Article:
Nurse providing postoperative care to a child with cleft palate in Tulkarm, Palestine, 2011
Sustainability is also contingent upon sufficient funding and supplies for the care provided. Cleft care teams need to create continuous fund-raising initiatives, finding consistent ways to support the development of cleft care in the setting of interest. Cleft care is also dependent on supplies for multimodal therapy; therefore, seeking consistent support from supply companies can ensure that trips are successful. Many hospitals are able to donate unused or excess supplies. In addition to a steady stream of supplies, a cleft care team needs a base facility. A physical structure that serves as the home of cleft care simplifies patient follow-up, enables storage of equipment, and serves as a base for potential research and education projects in the community.
A sustainable model for cleft care involves handing off leadership to local practitioners. Foreign providers have to establish metrics for recognizing local cleft team members are fully trained to provide unsupervised surgical and medical care to the local community. Discussing these metrics with local provider sets the stage for mutual recognition of independence.
Access to continuing education is an essential part of forming a cleft team (Davis et al. 1999). Providers, both local and foreign, need open access to fellowships, scholarships, and educational materials. This provision also protects the community receiving care by helping ensure that the providers are exposed to and hence are practicing the most modern approaches to treatment.
Another essential factor needed to make the cleft work sustainable is enhancing local volunteerism – enabling the community to feel engaged with the work being done by the cleft team (Sturmer and Kampmeier 2003). Local volunteerism leads to the establishment of local conferences, fund-raisers, and activities around the care of cleft patients. Integrating the cleft team into the society through local volunteerism will ultimately promote sustainability.
Foreign providers developing cleft care teams in developing countries must be sensitive to the ethical issues regarding the conduct of research (Buchanan and Miller 2006). While research is an important process that drives innovation and helps to obtain sustainable funding for the cleft team, it can also compromise the safety and privacy of patients (Hyder et al. 2004). Therefore, researchers must work closely with the local providers to ensure that patients are fully protected. Research must receive institutional review board (IRB) approval from both local and foreign institutions. Additionally, all participants must sign a consent form and have the freedom to leave a study at any time and to ensure that all patients are aware of their rights in a research setting.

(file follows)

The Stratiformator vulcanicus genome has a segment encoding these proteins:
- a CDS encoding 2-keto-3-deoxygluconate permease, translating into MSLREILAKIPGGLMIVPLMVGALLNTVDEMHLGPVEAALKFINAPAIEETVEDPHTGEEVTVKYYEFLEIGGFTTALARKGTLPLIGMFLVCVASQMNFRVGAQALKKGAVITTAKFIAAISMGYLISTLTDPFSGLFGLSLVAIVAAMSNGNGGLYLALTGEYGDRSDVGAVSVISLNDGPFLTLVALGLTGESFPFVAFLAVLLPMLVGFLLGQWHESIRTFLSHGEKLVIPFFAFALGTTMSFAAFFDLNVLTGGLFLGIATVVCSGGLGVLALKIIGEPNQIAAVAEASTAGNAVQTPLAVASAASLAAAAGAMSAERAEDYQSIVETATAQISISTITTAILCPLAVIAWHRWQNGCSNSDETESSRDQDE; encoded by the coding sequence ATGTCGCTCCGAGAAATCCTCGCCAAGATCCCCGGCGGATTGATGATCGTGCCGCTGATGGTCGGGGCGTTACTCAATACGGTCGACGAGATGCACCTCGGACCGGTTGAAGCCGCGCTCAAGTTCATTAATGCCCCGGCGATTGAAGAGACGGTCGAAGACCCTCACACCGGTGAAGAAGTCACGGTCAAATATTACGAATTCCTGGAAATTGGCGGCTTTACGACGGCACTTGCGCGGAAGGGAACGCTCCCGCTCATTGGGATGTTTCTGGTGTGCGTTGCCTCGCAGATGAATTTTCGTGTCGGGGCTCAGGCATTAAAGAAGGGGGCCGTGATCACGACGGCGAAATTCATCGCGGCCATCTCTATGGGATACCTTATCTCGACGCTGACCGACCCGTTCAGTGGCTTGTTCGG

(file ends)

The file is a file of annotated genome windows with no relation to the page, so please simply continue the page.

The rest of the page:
Research also serves as a tool for implementing primary care for cleft patients. In order to institute preventative care, researchers around the globe must work together, using the World Health Organization’s method of following specified Millennium Development Goals (Mossey et al. 2011). A collaborative research approach will improve outcomes for patients with clefts throughout the world.
42.12 Cleft Care in the West Bank, Palestine
In 2006, cleft practitioners from the University of North Carolina (UNC) at Chapel Hill Department began traveling to the West Bank and Gaza to provide cleft care. Surgical trips have been scheduled twice a year. While foreign surgeons are not available, local practitioners provide follow-up to previous patients and schedule future patients.
Practitioners who have participated in these trips have worked with local practitioners in order to build a sustainable cleft team. Visiting practitioners have trained local surgeons to perform cleft care. From the outset of these trips, the decision was made not to perform any surgery without the presence of a local surgeon; this has ensured that every case is the opportunity to further the training of local practitioners. Since 2009, local surgeons have increasingly performed independent repair of cleft palates; since 2010, cleft lip surgery has been done by local practitioners.
Local providers have been given opportunities to participate in international conferences on cleft care, attend educational seminars, and in the conduct of IRB-approved research. The Palestinian Cleft Society, established in 2007, now with exclusively Palestinian leadership, assists in overseeing the care of Palestinian children with clefts throughout Palestine (Fig. 42.2).
2009 Annual Palestinian Cleft Society Meeting banner (Ramallah, Palestine). The title of the conference was “Dental and Orthodontic Needs of Children with Clefts”
In order to make cleft care in Palestine, and throughout the world, sustainable and globally collaborative, this nascent cleft care team has partnered with both nongovernmental and governmental organizations like the Palestinian Ministry of Health, the Smile Train, Operation Smile, and ReSurge.